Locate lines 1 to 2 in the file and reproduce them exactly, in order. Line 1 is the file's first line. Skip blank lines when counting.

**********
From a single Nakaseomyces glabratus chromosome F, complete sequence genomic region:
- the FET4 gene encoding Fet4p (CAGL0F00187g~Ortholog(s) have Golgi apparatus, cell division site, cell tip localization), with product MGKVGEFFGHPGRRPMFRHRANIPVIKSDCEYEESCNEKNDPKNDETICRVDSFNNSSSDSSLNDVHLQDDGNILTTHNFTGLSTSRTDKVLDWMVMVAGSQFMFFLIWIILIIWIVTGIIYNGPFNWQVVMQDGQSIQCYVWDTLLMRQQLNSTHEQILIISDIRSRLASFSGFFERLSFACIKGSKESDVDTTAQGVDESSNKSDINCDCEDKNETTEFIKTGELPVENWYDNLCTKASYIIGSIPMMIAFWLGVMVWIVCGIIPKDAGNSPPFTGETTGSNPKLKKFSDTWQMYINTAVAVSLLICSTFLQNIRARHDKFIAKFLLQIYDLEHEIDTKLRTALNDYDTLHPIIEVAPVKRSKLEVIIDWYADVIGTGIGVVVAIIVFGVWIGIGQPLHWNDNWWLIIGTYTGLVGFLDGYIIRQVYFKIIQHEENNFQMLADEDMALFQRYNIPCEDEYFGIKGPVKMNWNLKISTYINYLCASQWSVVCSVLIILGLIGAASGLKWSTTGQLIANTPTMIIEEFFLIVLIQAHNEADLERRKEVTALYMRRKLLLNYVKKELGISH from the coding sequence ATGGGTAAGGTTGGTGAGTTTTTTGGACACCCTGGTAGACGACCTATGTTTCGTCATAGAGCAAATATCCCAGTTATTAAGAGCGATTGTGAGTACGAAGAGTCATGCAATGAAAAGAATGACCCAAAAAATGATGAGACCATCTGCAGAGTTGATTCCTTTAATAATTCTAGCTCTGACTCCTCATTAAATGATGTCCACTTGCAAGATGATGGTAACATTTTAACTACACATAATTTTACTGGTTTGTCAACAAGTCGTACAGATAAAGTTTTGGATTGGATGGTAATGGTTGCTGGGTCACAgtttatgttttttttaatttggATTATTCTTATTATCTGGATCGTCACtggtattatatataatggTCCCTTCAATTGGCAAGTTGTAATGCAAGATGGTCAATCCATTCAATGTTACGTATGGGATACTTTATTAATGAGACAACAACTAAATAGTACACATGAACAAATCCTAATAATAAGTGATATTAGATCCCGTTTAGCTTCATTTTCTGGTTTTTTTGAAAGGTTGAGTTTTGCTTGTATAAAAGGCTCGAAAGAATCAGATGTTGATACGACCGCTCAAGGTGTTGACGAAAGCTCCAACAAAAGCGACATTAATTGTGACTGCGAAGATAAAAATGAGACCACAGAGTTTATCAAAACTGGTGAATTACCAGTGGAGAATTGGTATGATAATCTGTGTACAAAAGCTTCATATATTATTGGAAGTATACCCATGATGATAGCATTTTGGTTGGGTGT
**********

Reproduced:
From a single Nakaseomyces glabratus chromosome F, complete sequence genomic region:
- the FET4 gene encoding Fet4p (CAGL0F00187g~Ortholog(s) have Golgi apparatus, cell division site, cell tip localization), with product MGKVGEFFGHPGRRPMFRHRANIPVIKSDCEYEESCNEKNDPKNDETICRVDSFNNSSSDSSLNDVHLQDDGNILTTHNFTGLSTSRTDKVLDWMVMVAGSQFMFFLIWIILIIWIVTGIIYNGPFNWQVVMQDGQSIQCYVWDTLLMRQQLNSTHEQILIISDIRSRLASFSGFFERLSFACIKGSKESDVDTTAQGVDESSNKSDINCDCEDKNETTEFIKTGELPVENWYDNLCTKASYIIGSIPMMIAFWLGVMVWIVCGIIPKDAGNSPPFTGETTGSNPKLKKFSDTWQMYINTAVAVSLLICSTFLQNIRARHDKFIAKFLLQIYDLEHEIDTKLRTALNDYDTLHPIIEVAPVKRSKLEVIIDWYADVIGTGIGVVVAIIVFGVWIGIGQPLHWNDNWWLIIGTYTGLVGFLDGYIIRQVYFKIIQHEENNFQMLADEDMALFQRYNIPCEDEYFGIKGPVKMNWNLKISTYINYLCASQWSVVCSVLIILGLIGAASGLKWSTTGQLIANTPTMIIEEFFLIVLIQAHNEADLERRKEVTALYMRRKLLLNYVKKELGISH from the coding sequence ATGGGTAAGGTTGGTGAGTTTTTTGGACACCCTGGTAGACGACCTATGTTTCGTCATAGAGCAAATATCCCAGTTATTAAGAGCGATTGTGAGTACGAAGAGTCATGCAATGAAAAGAATGACCCAAAAAATGATGAGACCATCTGCAGAGTTGATTCCTTTAATAATTCTAGCTCTGACTCCTCATTAAATGATGTCCACTTGCAAGATGATGGTAACATTTTAACTACACATAATTTTACTGGTTTGTCAACAAGTCGTACAGATAAAGTTTTGGATTGGATGGTAATGGTTGCTGGGTCACAgtttatgttttttttaatttggATTATTCTTATTATCTGGATCGTCACtggtattatatataatggTCCCTTCAATTGGCAAGTTGTAATGCAAGATGGTCAATCCATTCAATGTTACGTATGGGATACTTTATTAATGAGACAACAACTAAATAGTACACATGAACAAATCCTAATAATAAGTGATATTAGATCCCGTTTAGCTTCATTTTCTGGTTTTTTTGAAAGGTTGAGTTTTGCTTGTATAAAAGGCTCGAAAGAATCAGATGTTGATACGACCGCTCAAGGTGTTGACGAAAGCTCCAACAAAAGCGACATTAATTGTGACTGCGAAGATAAAAATGAGACCACAGAGTTTATCAAAACTGGTGAATTACCAGTGGAGAATTGGTATGATAATCTGTGTACAAAAGCTTCATATATTATTGGAAGTATACCCATGATGATAGCATTTTGGTTGGGTGT